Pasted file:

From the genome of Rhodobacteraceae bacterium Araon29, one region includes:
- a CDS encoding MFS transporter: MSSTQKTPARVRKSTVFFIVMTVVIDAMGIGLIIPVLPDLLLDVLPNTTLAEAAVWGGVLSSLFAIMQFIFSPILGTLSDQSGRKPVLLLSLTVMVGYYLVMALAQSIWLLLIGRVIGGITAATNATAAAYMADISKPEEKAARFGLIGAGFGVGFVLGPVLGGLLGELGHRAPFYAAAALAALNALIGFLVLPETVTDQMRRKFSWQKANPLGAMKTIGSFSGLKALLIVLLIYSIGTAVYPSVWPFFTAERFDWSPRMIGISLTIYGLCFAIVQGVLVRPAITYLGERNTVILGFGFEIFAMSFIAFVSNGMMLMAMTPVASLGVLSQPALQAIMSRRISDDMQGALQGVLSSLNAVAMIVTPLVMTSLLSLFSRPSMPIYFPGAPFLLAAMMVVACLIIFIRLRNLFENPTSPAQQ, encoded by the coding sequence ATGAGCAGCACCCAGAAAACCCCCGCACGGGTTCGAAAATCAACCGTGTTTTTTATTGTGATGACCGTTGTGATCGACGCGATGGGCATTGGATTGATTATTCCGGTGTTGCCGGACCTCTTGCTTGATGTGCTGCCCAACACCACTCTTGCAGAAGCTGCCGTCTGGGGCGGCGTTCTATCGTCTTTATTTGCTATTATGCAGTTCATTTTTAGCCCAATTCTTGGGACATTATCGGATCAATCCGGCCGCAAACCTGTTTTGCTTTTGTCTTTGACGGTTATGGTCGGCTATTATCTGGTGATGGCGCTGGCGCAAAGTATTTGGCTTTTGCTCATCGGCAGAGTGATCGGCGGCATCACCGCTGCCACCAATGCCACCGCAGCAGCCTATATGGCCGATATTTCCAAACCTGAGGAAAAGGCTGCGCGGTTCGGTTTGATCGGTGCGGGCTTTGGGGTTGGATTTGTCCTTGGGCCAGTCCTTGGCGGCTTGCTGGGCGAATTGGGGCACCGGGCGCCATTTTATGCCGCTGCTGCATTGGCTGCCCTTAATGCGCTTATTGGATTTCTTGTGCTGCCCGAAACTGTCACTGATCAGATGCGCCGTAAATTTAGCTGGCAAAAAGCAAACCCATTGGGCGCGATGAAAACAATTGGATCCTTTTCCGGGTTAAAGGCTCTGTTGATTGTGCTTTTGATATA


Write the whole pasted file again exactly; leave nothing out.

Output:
From the genome of Rhodobacteraceae bacterium Araon29, one region includes:
- a CDS encoding MFS transporter: MSSTQKTPARVRKSTVFFIVMTVVIDAMGIGLIIPVLPDLLLDVLPNTTLAEAAVWGGVLSSLFAIMQFIFSPILGTLSDQSGRKPVLLLSLTVMVGYYLVMALAQSIWLLLIGRVIGGITAATNATAAAYMADISKPEEKAARFGLIGAGFGVGFVLGPVLGGLLGELGHRAPFYAAAALAALNALIGFLVLPETVTDQMRRKFSWQKANPLGAMKTIGSFSGLKALLIVLLIYSIGTAVYPSVWPFFTAERFDWSPRMIGISLTIYGLCFAIVQGVLVRPAITYLGERNTVILGFGFEIFAMSFIAFVSNGMMLMAMTPVASLGVLSQPALQAIMSRRISDDMQGALQGVLSSLNAVAMIVTPLVMTSLLSLFSRPSMPIYFPGAPFLLAAMMVVACLIIFIRLRNLFENPTSPAQQ, encoded by the coding sequence ATGAGCAGCACCCAGAAAACCCCCGCACGGGTTCGAAAATCAACCGTGTTTTTTATTGTGATGACCGTTGTGATCGACGCGATGGGCATTGGATTGATTATTCCGGTGTTGCCGGACCTCTTGCTTGATGTGCTGCCCAACACCACTCTTGCAGAAGCTGCCGTCTGGGGCGGCGTTCTATCGTCTTTATTTGCTATTATGCAGTTCATTTTTAGCCCAATTCTTGGGACATTATCGGATCAATCCGGCCGCAAACCTGTTTTGCTTTTGTCTTTGACGGTTATGGTCGGCTATTATCTGGTGATGGCGCTGGCGCAAAGTATTTGGCTTTTGCTCATCGGCAGAGTGATCGGCGGCATCACCGCTGCCACCAATGCCACCGCAGCAGCCTATATGGCCGATATTTCCAAACCTGAGGAAAAGGCTGCGCGGTTCGGTTTGATCGGTGCGGGCTTTGGGGTTGGATTTGTCCTTGGGCCAGTCCTTGGCGGCTTGCTGGGCGAATTGGGGCACCGGGCGCCATTTTATGCCGCTGCTGCATTGGCTGCCCTTAATGCGCTTATTGGATTTCTTGTGCTGCCCGAAACTGTCACTGATCAGATGCGCCGTAAATTTAGCTGGCAAAAAGCAAACCCATTGGGCGCGATGAAAACAATTGGATCCTTTTCCGGGTTAAAGGCTCTGTTGATTGTGCTTTTGATATA